Wipro's Li-Fi solution could slake the thirst of bandwidth-devouring Indians

Purelifi's light-based solution is 1,000-times denser than Wi-Fi and complements -- not competes -- with it. It could change the way Indians use data.

Wi-Fi 6 is here and it's great

Imagine your entire family of digital addicts nestled in their various cocoons, watching movies at 1,000-times the speed you are accustomed to now, seamlessly and without interference. At this speed, everyone is able to stream 30 movies at the same time in 1080 HD. Needless to say, quite possibly for the first time in your life, you are a superhero.

This is the reality that Wipro and a Scottish company called Purelifi is bringing to your home. Wipro may be famous because of its IT arm, but it also has a large and well-reputed lighting division and an FMCG wing. (Azim Premji, former chariman of Wipro -- he just handed over the reins to his son -- used to sell vegetable oil before he transformed his company into an IT giant.)

Purelifi has successfully run a pilot project at Kyle Academy secondary school in Ayr, Scotland as part of Scotland's digital strategy mapping. Other pilots have taken place at mobile phone company O2 and the Devonport Dockyard in Plymouth in conjunction with the Royal Navy. In fact, Prof. Harald Haas, founder and chief scientist of Purelifi, and also a professor of mobile communications at Edinburgh University coined the word Li-Fi so it's a good bet that they know their onions.

Suddenly, in a bandwidth choked world, Li-Fi's data dense technology can be tantalising. Its one pre-requisite -- light -- is everywhere. Li-Fi uses infra-red, ultra-violet as well as visible light to send data zooming about flawlessly whereas Wi-Fi is dependent on radio frequencies to piggyback on which can be prone to corruption and signal interference. Purelifi's solution uses an Ethernet cable attached to a router and then connected to an access point, which in turn is wired to a Wi-Fi-enabled LED light.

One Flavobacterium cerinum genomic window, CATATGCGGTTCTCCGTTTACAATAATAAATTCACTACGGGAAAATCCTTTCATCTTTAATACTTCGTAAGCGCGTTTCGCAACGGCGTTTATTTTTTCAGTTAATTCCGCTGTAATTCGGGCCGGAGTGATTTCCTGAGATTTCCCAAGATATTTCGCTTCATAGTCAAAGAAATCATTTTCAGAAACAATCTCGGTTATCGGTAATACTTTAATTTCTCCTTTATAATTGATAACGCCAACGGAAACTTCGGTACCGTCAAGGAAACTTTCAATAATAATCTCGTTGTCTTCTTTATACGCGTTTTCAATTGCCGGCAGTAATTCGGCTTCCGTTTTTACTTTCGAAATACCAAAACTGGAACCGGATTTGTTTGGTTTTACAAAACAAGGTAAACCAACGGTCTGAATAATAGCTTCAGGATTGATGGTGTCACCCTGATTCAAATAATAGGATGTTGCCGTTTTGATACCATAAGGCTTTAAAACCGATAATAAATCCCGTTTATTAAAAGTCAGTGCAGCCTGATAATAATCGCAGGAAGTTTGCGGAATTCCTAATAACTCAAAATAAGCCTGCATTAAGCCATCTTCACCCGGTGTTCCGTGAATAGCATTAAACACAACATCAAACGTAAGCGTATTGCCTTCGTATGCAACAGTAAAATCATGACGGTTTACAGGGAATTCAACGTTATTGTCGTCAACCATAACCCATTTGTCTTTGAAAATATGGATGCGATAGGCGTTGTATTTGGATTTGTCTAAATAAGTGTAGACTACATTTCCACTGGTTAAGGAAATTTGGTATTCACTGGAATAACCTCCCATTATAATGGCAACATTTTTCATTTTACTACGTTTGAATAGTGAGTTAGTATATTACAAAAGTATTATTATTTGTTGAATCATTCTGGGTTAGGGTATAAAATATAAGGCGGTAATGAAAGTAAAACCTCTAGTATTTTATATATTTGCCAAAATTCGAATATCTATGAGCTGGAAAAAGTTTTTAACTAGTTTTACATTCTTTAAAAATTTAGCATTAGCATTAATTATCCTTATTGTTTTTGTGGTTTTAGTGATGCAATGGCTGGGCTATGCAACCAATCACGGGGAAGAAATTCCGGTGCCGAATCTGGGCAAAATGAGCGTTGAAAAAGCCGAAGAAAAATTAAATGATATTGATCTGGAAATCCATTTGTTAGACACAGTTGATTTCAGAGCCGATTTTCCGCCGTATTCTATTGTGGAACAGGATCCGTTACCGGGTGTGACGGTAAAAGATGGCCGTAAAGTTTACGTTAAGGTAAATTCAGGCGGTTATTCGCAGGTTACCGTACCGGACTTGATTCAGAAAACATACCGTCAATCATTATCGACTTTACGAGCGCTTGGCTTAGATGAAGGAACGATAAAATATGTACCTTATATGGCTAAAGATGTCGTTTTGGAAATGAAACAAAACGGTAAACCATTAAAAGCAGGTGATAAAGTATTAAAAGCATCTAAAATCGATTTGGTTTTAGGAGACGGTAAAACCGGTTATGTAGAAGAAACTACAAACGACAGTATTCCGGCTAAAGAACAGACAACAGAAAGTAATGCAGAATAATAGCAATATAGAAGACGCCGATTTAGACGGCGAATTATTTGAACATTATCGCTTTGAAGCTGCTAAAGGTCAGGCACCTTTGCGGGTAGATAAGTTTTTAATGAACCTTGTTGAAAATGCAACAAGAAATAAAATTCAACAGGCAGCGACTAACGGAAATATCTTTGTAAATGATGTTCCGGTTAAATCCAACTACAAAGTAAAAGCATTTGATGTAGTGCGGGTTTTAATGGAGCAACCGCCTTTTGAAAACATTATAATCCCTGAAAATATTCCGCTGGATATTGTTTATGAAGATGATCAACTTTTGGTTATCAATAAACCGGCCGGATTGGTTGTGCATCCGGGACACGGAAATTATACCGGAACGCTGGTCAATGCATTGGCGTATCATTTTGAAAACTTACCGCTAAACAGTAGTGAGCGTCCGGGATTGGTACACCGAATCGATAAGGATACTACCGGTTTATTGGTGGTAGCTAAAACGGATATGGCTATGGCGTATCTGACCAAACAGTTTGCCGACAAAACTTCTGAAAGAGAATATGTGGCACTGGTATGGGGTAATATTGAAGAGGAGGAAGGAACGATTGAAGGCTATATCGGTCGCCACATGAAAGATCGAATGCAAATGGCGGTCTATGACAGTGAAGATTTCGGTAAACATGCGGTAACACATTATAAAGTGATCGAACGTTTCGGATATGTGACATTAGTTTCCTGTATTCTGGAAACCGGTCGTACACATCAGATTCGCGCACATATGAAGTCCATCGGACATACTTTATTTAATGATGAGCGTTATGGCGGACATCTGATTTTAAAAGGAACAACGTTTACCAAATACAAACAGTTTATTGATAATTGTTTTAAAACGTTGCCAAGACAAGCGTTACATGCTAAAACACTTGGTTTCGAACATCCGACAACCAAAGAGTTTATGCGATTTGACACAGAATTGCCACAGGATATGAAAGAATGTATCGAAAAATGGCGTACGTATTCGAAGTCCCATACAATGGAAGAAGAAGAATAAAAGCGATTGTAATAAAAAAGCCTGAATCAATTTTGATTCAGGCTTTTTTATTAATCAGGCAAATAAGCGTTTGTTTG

LED lights are basically semiconductors so by adjusting brightness levels at speeds invisible to the human eye, Li-Fi can ramp up download speeds up to a scorching 1078Mbps. You plug a dongle with a transmitter and receiver into your laptop or tablet and presto, you're in business. The dongle sends and receives data from and to the light.

Li-Fi isn't perfect. Its signals can't permeate walls. Its range is ultra short -- 10 metres or less. And it needs light, although Purelifi says it can function when a room appears to be dark at 60 lux. Yet these concerns are mere trifles when you consider the incredible potential that Li-Fi brings when daisy-chaining a series of lights to its technology, especially in a place like India where a humongous number of users are yet to come online and where network speeds and interruptions are chronic headaches.

Purelifi's solution has always been to stress Li-Fi's supporting role -- not competitive -- in alleviating bandwidth problems. You still need some kind of pipe to get your connection to you -- but from there on it is lightning fast and eminently dependable, eliminating the familiar network congestions. Its potential in the educational and medical fields, which rely on tons of videos or data heavy scans, can be immense.

But there's also a more pivotal role for Li-Fi. Its data dense nature makes it highly capable of aiding the new digital era and specific areas of it such as augmented reality, virtual reality, machine learning, and artificial intelligence. Smart cities can use it to power a whole host of machines from just its street lamps.

Li-Fi could also save your life. Since it doesn't leak radio signals or have interference issues, it can be used in practically any kind of environment from hospitals to nuclear plants to aircraft making it the fastest, most reliable way to access information.

Still we will never know the possibilities or potential unless Wipro makes this an affordable and well-marketed solutions package, so the jury is still out on its transformative powers.